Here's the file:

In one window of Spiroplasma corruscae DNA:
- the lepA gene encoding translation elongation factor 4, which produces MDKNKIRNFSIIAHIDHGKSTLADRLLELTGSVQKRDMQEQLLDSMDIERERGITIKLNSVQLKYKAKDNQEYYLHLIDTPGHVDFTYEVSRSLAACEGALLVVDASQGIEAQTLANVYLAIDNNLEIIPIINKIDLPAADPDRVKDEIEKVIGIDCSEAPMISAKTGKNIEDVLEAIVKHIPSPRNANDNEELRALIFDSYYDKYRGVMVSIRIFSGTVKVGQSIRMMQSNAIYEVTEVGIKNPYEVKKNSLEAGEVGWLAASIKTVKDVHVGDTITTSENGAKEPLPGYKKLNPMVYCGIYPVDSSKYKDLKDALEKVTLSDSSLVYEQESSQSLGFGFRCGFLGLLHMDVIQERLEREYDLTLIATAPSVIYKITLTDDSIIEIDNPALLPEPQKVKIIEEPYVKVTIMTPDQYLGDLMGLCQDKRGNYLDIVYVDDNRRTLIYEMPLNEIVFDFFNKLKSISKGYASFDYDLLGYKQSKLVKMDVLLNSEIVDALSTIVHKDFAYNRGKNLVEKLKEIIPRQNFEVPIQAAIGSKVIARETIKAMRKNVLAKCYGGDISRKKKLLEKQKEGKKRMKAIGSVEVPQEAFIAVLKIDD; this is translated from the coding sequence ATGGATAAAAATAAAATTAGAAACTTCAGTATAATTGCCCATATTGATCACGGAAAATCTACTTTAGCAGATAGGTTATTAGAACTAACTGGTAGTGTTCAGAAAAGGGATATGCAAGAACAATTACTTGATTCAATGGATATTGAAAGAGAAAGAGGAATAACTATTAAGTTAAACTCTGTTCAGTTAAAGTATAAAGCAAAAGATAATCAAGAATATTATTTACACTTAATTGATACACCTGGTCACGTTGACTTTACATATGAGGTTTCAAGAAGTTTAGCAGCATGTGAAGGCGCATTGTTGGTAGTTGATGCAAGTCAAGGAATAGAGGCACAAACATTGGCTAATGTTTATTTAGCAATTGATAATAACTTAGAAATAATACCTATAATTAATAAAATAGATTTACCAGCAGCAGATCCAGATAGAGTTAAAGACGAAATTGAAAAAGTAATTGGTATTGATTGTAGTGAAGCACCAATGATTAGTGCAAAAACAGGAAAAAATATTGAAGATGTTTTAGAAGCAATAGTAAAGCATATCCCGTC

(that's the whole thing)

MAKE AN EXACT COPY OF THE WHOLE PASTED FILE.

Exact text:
In one window of Spiroplasma corruscae DNA:
- the lepA gene encoding translation elongation factor 4, which produces MDKNKIRNFSIIAHIDHGKSTLADRLLELTGSVQKRDMQEQLLDSMDIERERGITIKLNSVQLKYKAKDNQEYYLHLIDTPGHVDFTYEVSRSLAACEGALLVVDASQGIEAQTLANVYLAIDNNLEIIPIINKIDLPAADPDRVKDEIEKVIGIDCSEAPMISAKTGKNIEDVLEAIVKHIPSPRNANDNEELRALIFDSYYDKYRGVMVSIRIFSGTVKVGQSIRMMQSNAIYEVTEVGIKNPYEVKKNSLEAGEVGWLAASIKTVKDVHVGDTITTSENGAKEPLPGYKKLNPMVYCGIYPVDSSKYKDLKDALEKVTLSDSSLVYEQESSQSLGFGFRCGFLGLLHMDVIQERLEREYDLTLIATAPSVIYKITLTDDSIIEIDNPALLPEPQKVKIIEEPYVKVTIMTPDQYLGDLMGLCQDKRGNYLDIVYVDDNRRTLIYEMPLNEIVFDFFNKLKSISKGYASFDYDLLGYKQSKLVKMDVLLNSEIVDALSTIVHKDFAYNRGKNLVEKLKEIIPRQNFEVPIQAAIGSKVIARETIKAMRKNVLAKCYGGDISRKKKLLEKQKEGKKRMKAIGSVEVPQEAFIAVLKIDD; this is translated from the coding sequence ATGGATAAAAATAAAATTAGAAACTTCAGTATAATTGCCCATATTGATCACGGAAAATCTACTTTAGCAGATAGGTTATTAGAACTAACTGGTAGTGTTCAGAAAAGGGATATGCAAGAACAATTACTTGATTCAATGGATATTGAAAGAGAAAGAGGAATAACTATTAAGTTAAACTCTGTTCAGTTAAAGTATAAAGCAAAAGATAATCAAGAATATTATTTACACTTAATTGATACACCTGGTCACGTTGACTTTACATATGAGGTTTCAAGAAGTTTAGCAGCATGTGAAGGCGCATTGTTGGTAGTTGATGCAAGTCAAGGAATAGAGGCACAAACATTGGCTAATGTTTATTTAGCAATTGATAATAACTTAGAAATAATACCTATAATTAATAAAATAGATTTACCAGCAGCAGATCCAGATAGAGTTAAAGACGAAATTGAAAAAGTAATTGGTATTGATTGTAGTGAAGCACCAATGATTAGTGCAAAAACAGGAAAAAATATTGAAGATGTTTTAGAAGCAATAGTAAAGCATATCCCGTC